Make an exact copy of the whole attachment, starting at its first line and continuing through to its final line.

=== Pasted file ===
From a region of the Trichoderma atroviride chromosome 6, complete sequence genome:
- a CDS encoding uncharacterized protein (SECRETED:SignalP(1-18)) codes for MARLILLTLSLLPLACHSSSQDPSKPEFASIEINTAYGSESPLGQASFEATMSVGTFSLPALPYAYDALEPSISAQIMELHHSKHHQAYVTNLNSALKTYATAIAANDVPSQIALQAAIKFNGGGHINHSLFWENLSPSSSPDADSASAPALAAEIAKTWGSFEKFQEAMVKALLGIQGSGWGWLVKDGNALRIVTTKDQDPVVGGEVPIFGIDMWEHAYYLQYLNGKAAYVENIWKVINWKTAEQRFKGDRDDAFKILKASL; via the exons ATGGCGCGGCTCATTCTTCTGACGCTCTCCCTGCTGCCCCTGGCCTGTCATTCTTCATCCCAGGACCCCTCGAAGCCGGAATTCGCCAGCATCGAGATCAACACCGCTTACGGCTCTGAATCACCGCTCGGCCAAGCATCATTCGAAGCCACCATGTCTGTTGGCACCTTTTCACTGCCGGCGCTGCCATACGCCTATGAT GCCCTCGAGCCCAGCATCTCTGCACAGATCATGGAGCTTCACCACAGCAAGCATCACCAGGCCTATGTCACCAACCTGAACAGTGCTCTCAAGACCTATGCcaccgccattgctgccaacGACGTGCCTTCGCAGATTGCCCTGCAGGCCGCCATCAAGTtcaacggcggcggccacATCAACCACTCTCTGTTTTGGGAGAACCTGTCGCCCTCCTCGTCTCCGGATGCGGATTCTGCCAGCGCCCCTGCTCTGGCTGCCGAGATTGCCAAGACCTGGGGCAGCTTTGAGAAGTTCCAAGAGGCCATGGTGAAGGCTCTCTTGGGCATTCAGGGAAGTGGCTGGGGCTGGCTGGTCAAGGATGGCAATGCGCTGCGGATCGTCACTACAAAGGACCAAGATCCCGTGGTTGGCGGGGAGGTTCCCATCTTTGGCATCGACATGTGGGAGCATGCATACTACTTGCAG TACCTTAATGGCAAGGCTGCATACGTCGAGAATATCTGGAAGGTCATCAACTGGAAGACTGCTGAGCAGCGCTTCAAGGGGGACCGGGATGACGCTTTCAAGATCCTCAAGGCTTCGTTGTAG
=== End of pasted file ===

From a region of the Trichoderma atroviride chromosome 6, complete sequence genome:
- a CDS encoding uncharacterized protein (SECRETED:SignalP(1-18)) codes for MARLILLTLSLLPLACHSSSQDPSKPEFASIEINTAYGSESPLGQASFEATMSVGTFSLPALPYAYDALEPSISAQIMELHHSKHHQAYVTNLNSALKTYATAIAANDVPSQIALQAAIKFNGGGHINHSLFWENLSPSSSPDADSASAPALAAEIAKTWGSFEKFQEAMVKALLGIQGSGWGWLVKDGNALRIVTTKDQDPVVGGEVPIFGIDMWEHAYYLQYLNGKAAYVENIWKVINWKTAEQRFKGDRDDAFKILKASL; via the exons ATGGCGCGGCTCATTCTTCTGACGCTCTCCCTGCTGCCCCTGGCCTGTCATTCTTCATCCCAGGACCCCTCGAAGCCGGAATTCGCCAGCATCGAGATCAACACCGCTTACGGCTCTGAATCACCGCTCGGCCAAGCATCATTCGAAGCCACCATGTCTGTTGGCACCTTTTCACTGCCGGCGCTGCCATACGCCTATGAT GCCCTCGAGCCCAGCATCTCTGCACAGATCATGGAGCTTCACCACAGCAAGCATCACCAGGCCTATGTCACCAACCTGAACAGTGCTCTCAAGACCTATGCcaccgccattgctgccaacGACGTGCCTTCGCAGATTGCCCTGCAGGCCGCCATCAAGTtcaacggcggcggccacATCAACCACTCTCTGTTTTGGGAGAACCTGTCGCCCTCCTCGTCTCCGGATGCGGATTCTGCCAGCGCCCCTGCTCTGGCTGCCGAGATTGCCAAGACCTGGGGCAGCTTTGAGAAGTTCCAAGAGGCCATGGTGAAGGCTCTCTTGGGCATTCAGGGAAGTGGCTGGGGCTGGCTGGTCAAGGATGGCAATGCGCTGCGGATCGTCACTACAAAGGACCAAGATCCCGTGGTTGGCGGGGAGGTTCCCATCTTTGGCATCGACATGTGGGAGCATGCATACTACTTGCAG TACCTTAATGGCAAGGCTGCATACGTCGAGAATATCTGGAAGGTCATCAACTGGAAGACTGCTGAGCAGCGCTTCAAGGGGGACCGGGATGACGCTTTCAAGATCCTCAAGGCTTCGTTGTAG